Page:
Review: The Almost Sisters by Joshilyn Jackson

Title: The Almost Sisters by Joshilyn Jackson
Publisher: William Morrow
Genre: Contemporary, Fiction
Length: 357 pages
Book Rating: B+

Complimentary Review Copy Provided by Publisher Through Edelweiss


With empathy, grace, humor, and piercing insight, the author of gods in Alabama pens a powerful, emotionally resonant novel of the South that confronts the truth about privilege, family, and the distinctions between perception and reality—the stories we tell ourselves about our origins and who we really are.

Superheroes have always been Leia Birch Briggs’ weakness. One tequila-soaked night at a comics convention, the usually level-headed graphic novelist is swept off her barstool by a handsome and anonymous Batman.

It turns out the caped crusader has left her with more than just a nice, fuzzy memory. She’s having a baby boy—an unexpected but not unhappy development in the thirty-eight year-old’s life. But before Leia can break the news of her impending single-motherhood (including the fact that her baby is biracial) to her conventional, Southern family, her step-sister Rachel’s marriage implodes. Worse, she learns her beloved ninety-year-old grandmother, Birchie, is losing her mind, and she’s been hiding her dementia with the help of Wattie, her best friend since girlhood.

Leia returns to Alabama to put her grandmother’s affairs in order, clean out the big Victorian that has been in the Birch family for generations, and tell her family that she’s pregnant. Yet just when Leia thinks she’s got it all under control, she learns that illness is not the only thing Birchie’s been hiding. Tucked in the attic is a dangerous secret with roots that reach all the way back to the Civil War. Its exposure threatens the family’s freedom and future, and it will change everything about how Leia sees herself and her sister, her son and his missing father, and the world she thinks she knows.


The Almost Sisters by Joshilyn Jackson is a poignant and thought-provoking novel of secrets, complicated family relationships and the complexity of race relations the South today.

Just as Leia Birch Briggs is trying to figure how and when to break the news that she is going to become a single mom, her family begins imploding around her. Her “perfect” stepsister Rachel’s marriage is in serious trouble but the biggest blow is the discovery that her beloved ninety year old grandmother Birchie is suffering from Lewy Body dementia. With her thirteen year old niece Lavender in tow, Leia heads to Alabama to help Birchie and her best friend Wattie Price put their affairs in order while (hopefully) convincing them to move into assisted living. However, a stunning discovery sets the town’s tongues  a wagging and an unplanned pregnancy becomes the least of Leia’s concerns as she tries to protect Birchie and Wattie from the repercussions from something that occurred in the very distant past.

Leia is a self-proclaimed nerd who successfully parlayed her love of superheroes and graphic novels into an extremely lucrative career. Her recent attendance at a comic book convention turned out to be a double-edged sword as she enjoys her still unbelievable success as the author of a wildly popular graphic novel while coming face to face with the life she could have been living if not for her fear of getting her heart broken again. This culminates in her out of character decision to drown her sorrows and indulge in a drunken one-night stand with a fan who Leia only knows as Batman (due to his cosplay costume).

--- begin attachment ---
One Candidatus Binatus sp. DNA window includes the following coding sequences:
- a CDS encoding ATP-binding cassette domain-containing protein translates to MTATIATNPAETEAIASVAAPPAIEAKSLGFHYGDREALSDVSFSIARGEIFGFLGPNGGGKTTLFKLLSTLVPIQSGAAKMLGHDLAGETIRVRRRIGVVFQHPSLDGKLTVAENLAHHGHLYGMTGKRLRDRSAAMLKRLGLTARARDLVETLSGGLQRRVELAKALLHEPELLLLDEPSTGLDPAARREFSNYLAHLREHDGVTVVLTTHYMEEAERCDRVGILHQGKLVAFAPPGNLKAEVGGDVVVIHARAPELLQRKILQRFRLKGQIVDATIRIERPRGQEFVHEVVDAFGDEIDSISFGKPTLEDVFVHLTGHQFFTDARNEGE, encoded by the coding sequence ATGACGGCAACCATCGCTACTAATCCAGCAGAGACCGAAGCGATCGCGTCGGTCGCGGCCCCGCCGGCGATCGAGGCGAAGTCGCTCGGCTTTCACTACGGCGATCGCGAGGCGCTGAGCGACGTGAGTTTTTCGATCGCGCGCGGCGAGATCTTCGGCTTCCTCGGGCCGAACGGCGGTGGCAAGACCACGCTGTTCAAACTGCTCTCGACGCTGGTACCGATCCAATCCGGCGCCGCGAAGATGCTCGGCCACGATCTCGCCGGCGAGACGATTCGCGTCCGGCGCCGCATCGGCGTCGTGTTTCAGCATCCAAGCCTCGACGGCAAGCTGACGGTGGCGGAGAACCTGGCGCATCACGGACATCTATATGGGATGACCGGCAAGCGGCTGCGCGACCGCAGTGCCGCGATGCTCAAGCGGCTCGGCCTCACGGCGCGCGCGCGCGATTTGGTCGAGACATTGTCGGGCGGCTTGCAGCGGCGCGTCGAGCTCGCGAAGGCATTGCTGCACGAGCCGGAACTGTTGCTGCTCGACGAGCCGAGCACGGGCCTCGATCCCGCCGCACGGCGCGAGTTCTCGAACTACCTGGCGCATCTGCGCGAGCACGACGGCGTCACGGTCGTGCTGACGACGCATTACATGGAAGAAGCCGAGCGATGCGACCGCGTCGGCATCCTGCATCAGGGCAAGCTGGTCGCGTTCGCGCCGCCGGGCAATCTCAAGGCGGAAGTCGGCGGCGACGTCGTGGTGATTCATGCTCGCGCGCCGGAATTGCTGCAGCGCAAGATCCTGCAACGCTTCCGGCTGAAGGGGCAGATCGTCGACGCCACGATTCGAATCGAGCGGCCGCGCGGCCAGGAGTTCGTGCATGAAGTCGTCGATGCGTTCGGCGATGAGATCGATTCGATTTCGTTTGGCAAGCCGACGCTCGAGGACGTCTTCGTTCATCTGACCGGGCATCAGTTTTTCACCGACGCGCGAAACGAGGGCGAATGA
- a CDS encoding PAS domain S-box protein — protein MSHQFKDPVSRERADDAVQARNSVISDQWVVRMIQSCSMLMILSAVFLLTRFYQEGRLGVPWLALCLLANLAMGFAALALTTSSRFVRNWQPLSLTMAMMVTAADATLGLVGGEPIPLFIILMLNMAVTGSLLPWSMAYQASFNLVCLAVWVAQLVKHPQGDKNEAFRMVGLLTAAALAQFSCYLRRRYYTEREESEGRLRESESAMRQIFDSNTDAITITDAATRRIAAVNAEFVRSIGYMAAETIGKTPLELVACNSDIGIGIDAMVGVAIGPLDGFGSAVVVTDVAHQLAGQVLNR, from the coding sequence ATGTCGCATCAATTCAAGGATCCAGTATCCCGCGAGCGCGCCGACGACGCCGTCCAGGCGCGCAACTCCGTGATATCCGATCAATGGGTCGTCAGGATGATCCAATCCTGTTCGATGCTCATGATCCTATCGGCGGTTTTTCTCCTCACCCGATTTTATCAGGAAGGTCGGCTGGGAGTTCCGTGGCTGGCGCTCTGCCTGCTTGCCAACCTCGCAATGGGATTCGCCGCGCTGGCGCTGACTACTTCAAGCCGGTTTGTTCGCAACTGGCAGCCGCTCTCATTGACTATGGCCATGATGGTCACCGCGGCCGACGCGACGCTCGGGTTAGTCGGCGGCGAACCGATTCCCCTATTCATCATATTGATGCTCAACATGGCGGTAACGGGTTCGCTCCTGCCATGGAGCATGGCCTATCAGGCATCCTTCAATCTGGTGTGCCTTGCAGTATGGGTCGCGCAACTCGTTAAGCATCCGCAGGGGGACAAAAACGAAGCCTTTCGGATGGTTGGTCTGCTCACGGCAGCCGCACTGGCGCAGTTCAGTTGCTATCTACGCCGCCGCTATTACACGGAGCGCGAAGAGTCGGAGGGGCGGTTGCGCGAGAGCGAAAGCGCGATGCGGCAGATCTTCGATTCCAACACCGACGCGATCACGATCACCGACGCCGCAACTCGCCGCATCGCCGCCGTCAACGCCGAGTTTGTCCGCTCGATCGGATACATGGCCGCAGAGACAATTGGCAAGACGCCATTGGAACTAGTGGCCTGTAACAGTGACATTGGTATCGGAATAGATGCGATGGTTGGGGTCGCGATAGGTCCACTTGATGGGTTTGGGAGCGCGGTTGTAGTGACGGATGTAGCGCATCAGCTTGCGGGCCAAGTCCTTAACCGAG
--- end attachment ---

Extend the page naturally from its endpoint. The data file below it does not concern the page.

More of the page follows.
Now trying to deal with the consequences of her actions, Leia has barely come to terms with her impending motherhood when she walks into Rachel’s marital disaster. Their relationship is extremely complicated and she is at a loss at how to help Rachel since her stepsister never reveals any weakness to her. In fact, Rachel is typically a force to be reckoned with as she steamrolls her way into “fixing” Leia’s problems.

Distraction arrives in the form of Birchie’s very public meltdown and Leia knows it is past time for her to take a firm hand with Birchie and Wattie. She has barely unpacked when the situation with Birchie spirals out of control and Leia realizes her grandmother is harboring a secret that is much larger and more damaging than her impending motherhood.

With the small town divided along racial lines, Leia experiences an epiphany of sorts that provides her with an answer to a situation she has been wrestling with. It also opens her eyes to the truth about the underlying racial tensions that continue to plague the South in general and her grandmother’s small town in particular. This shocking discovery also leads her to a complicated realization about Wattie that leaves in her a moral quandary about the increasingly complicated situation with her grandmother.

With an astute storyline, delightfully charming characters and a heartwarming small town setting, The Almost Sisters is a riveting novel of healing and new beginnings.  Joshilyn Jackson does not shy away from tough subject matter and she handles these difficult issues with humor, sensitivity and perceptive observations that will resonate with readers. I absolutely loved and highly recommend this incredibly entertaining, insightful and heartfelt story.

1 Comment

Filed under Contemporary, Fiction, Joshilyn Jackson, Rated B+, Review, The Almost Sisters, William Morrow

One Response to Review: The Almost Sisters by Joshilyn Jackson

  1. Timitra

    Sounds interesting. Thanks for putting this on my radar Kathy